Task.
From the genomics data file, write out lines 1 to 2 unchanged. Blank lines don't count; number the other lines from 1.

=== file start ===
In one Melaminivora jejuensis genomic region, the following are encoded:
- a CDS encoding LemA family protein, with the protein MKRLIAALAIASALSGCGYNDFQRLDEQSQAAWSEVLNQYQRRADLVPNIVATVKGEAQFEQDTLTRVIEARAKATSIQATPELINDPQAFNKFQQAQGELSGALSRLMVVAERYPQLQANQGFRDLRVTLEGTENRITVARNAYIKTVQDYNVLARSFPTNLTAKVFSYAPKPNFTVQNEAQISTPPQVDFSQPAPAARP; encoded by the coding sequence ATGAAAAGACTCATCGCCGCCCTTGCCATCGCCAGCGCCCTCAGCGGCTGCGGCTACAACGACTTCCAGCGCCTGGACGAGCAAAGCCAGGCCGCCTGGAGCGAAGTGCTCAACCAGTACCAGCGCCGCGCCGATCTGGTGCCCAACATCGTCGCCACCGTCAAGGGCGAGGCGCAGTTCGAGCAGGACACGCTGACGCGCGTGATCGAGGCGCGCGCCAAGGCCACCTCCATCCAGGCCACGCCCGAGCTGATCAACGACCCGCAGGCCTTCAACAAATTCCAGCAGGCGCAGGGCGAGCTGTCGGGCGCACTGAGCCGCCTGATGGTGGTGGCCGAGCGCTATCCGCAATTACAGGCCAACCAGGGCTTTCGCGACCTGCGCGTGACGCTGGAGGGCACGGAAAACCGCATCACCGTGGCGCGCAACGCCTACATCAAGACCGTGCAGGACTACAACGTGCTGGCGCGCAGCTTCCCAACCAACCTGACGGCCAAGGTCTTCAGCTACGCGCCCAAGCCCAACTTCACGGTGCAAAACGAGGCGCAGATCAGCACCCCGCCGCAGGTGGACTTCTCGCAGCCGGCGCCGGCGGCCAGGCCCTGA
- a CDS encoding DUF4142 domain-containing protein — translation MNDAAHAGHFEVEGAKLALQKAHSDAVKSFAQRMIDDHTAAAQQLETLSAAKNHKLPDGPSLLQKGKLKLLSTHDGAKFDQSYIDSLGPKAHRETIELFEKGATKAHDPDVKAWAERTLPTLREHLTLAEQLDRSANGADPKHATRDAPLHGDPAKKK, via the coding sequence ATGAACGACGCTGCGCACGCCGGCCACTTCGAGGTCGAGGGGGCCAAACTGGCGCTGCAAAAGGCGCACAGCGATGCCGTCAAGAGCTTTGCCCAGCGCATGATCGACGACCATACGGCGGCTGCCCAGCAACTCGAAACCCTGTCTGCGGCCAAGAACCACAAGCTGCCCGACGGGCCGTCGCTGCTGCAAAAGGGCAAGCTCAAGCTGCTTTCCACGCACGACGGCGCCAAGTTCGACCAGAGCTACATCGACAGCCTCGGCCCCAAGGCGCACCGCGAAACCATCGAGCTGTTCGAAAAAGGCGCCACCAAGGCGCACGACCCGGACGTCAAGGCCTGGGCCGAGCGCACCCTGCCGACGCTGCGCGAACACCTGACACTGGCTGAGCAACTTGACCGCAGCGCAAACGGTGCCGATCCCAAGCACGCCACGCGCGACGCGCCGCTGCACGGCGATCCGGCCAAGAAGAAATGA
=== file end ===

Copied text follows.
In one Melaminivora jejuensis genomic region, the following are encoded:
- a CDS encoding LemA family protein, with the protein MKRLIAALAIASALSGCGYNDFQRLDEQSQAAWSEVLNQYQRRADLVPNIVATVKGEAQFEQDTLTRVIEARAKATSIQATPELINDPQAFNKFQQAQGELSGALSRLMVVAERYPQLQANQGFRDLRVTLEGTENRITVARNAYIKTVQDYNVLARSFPTNLTAKVFSYAPKPNFTVQNEAQISTPPQVDFSQPAPAARP; encoded by the coding sequence ATGAAAAGACTCATCGCCGCCCTTGCCATCGCCAGCGCCCTCAGCGGCTGCGGCTACAACGACTTCCAGCGCCTGGACGAGCAAAGCCAGGCCGCCTGGAGCGAAGTGCTCAACCAGTACCAGCGCCGCGCCGATCTGGTGCCCAACATCGTCGCCACCGTCAAGGGCGAGGCGCAGTTCGAGCAGGACACGCTGACGCGCGTGATCGAGGCGCGCGCCAAGGCCACCTCCATCCAGGCCACGCCCGAGCTGATCAACGACCCGCAGGCCTTCAACAAATTCCAGCAGGCGCAGGGCGAGCTGTCGGGCGCACTGAGCCGCCTGATGGTGGTGGCCGAGCGCTATCCGCAATTACAGGCCAACCAGGGCTTTCGCGACCTGCGCGTGACGCTGGAGGGCACGGAAAACCGCATCACCGTGGCGCGCAACGCCTACATCAAGACCGTGCAGGACTACAACGTGCTGGCGCGCAGCTTCCCAACCAACCTGACGGCCAAGGTCTTCAGCTACGCGCCCAAGCCCAACTTCACGGTGCAAAACGAGGCGCAGATCAGCACCCCGCCGCAGGTGGACTTCTCGCAGCCGGCGCCGGCGGCCAGGCCCTGA